LETS Educational Foundation Responds to Arizona Shooting with Solutions That Address Stigma of Mental Illness

February 10, 2011

LOS ANGELES, Feb. 10, 2011 /PRNewswire-USNewswire/ — Let’s Erase the Stigma Educational Foundation (LETS) has been asked by media groups to respond to the recent shooting in Arizona that killed six people and injured fourteen others. We wanted to wait until after the initial shock before sharing our ideas. LETS is a youth-centered nonprofit that focuses on early education and prevention by helping young people to erase the stigma of mental illness, and today the LETS kids have urged us to respond. We write you now in hopes of creating a better tomorrow for them.

We at LETS are saddened by this tragedy in many ways: by the lives lost, the grief of victims’ families and friends, and the hurt felt by many communities. We are also concerned by the stigma of mental illness that pervades many conversations about this tragedy. While mental illness is a health condition as real as a broken arm, many people are afraid to seek mental health support due to stigma. This stigma likely kept Jared Lee Loughner from finding support years ago, and stigmatized responses to this crisis continue to make it difficult for others to talk about mental illness without fear.

Without doubt, Jared Lee Loughner’s crime last month was horribly wrong. We do not excuse his actions, but instead we ask, could this crisis have been prevented? Looking forward, is there something we can do to help before another crisis brings a wave of discussion that eventually subsides until the next big story hits the news?

As reports have examined the circumstances of the January 8 shooting and Jared Lee Loughner’s life before then, we are reminded of a story that is all-too-common: A young person begins to experience symptoms of mental illness. This young person is afraid to ask for help because of the stigma surrounding mental illness. As their symptoms become more apparent, their friends withdraw; the ill person may even experience bullying and outright rejection. This person feels isolated and ashamed as they try to cope without ever talking about their worsening illness. Help and treatment are available; but the stigma silences sufferers and makes their illness hard for others to understand. The mental illness remains ignored until crisis. The crisis can be different for everyone–such as teen suicide, bullying, eating disorders, severe depression, cutting and self-injury, substance abuse, isolation, academic failure, homelessness, or sometimes violence–and these crises are what finally directs a person to treatment, if it isn’t too late.

Jared Lee Loughner once had friends. Reports indicate that his mental illness symptoms emerged some years ago, yet he never made it into treatment or supportive environments. But is it any wonder why people are scared to talk about mental illness before a crisis finally forces action? Just consider how many responses to the Arizona tragedy use stigmatized language like “deranged,” “haunting,” “madness,” “creepy,” and even “evil.” These reactions encourage fear and secrecy, instead of open discussions that can lead a young person to say, “Hey, I think I need help.”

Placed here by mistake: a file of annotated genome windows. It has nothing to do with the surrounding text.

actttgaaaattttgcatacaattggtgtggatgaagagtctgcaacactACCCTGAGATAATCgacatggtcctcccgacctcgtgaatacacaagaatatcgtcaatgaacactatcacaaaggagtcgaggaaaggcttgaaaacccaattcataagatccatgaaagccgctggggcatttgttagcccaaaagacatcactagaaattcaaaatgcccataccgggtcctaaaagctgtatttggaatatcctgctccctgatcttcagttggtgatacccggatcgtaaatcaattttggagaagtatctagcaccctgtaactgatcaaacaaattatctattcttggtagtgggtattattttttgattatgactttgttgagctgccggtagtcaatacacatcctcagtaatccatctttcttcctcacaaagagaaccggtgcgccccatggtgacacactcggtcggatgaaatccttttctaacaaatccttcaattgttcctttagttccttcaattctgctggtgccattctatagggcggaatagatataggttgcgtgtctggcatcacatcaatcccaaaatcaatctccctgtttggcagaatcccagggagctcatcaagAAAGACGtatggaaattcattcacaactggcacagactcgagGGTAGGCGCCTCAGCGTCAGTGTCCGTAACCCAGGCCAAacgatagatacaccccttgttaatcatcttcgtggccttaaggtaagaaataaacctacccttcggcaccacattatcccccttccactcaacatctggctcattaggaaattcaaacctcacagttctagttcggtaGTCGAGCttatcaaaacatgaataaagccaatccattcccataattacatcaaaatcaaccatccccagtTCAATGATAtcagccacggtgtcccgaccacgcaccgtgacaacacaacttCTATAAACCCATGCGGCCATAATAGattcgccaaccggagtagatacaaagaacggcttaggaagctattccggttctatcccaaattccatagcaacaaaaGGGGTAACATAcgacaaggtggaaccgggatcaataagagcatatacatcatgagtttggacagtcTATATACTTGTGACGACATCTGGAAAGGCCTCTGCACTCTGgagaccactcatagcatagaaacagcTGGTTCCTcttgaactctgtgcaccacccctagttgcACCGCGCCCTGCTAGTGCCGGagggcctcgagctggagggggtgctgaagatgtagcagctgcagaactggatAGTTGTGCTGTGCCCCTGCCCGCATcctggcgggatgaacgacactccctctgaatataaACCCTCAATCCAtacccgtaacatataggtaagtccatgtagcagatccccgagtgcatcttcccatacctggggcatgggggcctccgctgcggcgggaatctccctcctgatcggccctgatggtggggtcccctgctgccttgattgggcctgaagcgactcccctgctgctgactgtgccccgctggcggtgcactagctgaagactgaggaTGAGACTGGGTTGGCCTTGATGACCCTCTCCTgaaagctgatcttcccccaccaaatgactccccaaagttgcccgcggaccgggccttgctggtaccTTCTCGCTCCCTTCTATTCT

When someone has a heart condition, no one expects them to wait until they have a heart attack to see a doctor. They can talk with their friends and family about what they need to stay healthy. They can teach others how to respond in an emergency. And if an emergency arises, others will hurry to help. Our culture understands that a heart problem is a serious health condition that requires support as soon as possible–so why do we wait until an emergency to talk about mental health?

We are concerned that crisis-based and stigmatized reactions cannot create lasting change for people who need help for a mental illness. While signs of mental illness typically begin during adolescence, youth are afraid to reach out due to stigma. We hope to erase that stigma, and we believe that young people are the ones who have the power to erase the stigma of mental illness before it ever begins. That’s why LETS is bringing Clubs, mentorships, education, symposiums, outreach, and research opportunities to young people across the country. Youth in middle schools, high schools, universities, and community centers can participate in fun activities and stigma-free conversations about mental illness whether they have a mental illness or not. After all, education should start long before diagnosis, and people without mental illness are important members of supportive communities.

We hope to empower youth with prevention and early education by making it okay to have ongoing conversations about mental illness as any other health condition. Without stigma, someone like Jared Lee Loughner might ask for support much sooner, and friends would be eager to help. Together, let’s create solutions in every community, school, and family by empowering young people to feel safe addressing issues that matter. Without stigma they can readily ask for help and support each other–so let’s erase the stigma!

With hope,

Let’s Erase the Stigma Educational Foundation


Let’s Erase the Stigma (LETS) is a nonprofit, public-benefit organization dedicated to erasing the stigma of mental illness by funding and developing educational programs, mentoring opportunities and research possibilities designed to empower youth to change the perception of mental illness.

For more information, contact LETS at (888) 594-5387 or visit www.lets.org.

CONTACT: Steve Inch, Media Relations, LETS Educational Foundation, sinch@letserasethestigma.org, +1-208-850-7058

SOURCE LETS Educational Foundation

Source: newswire

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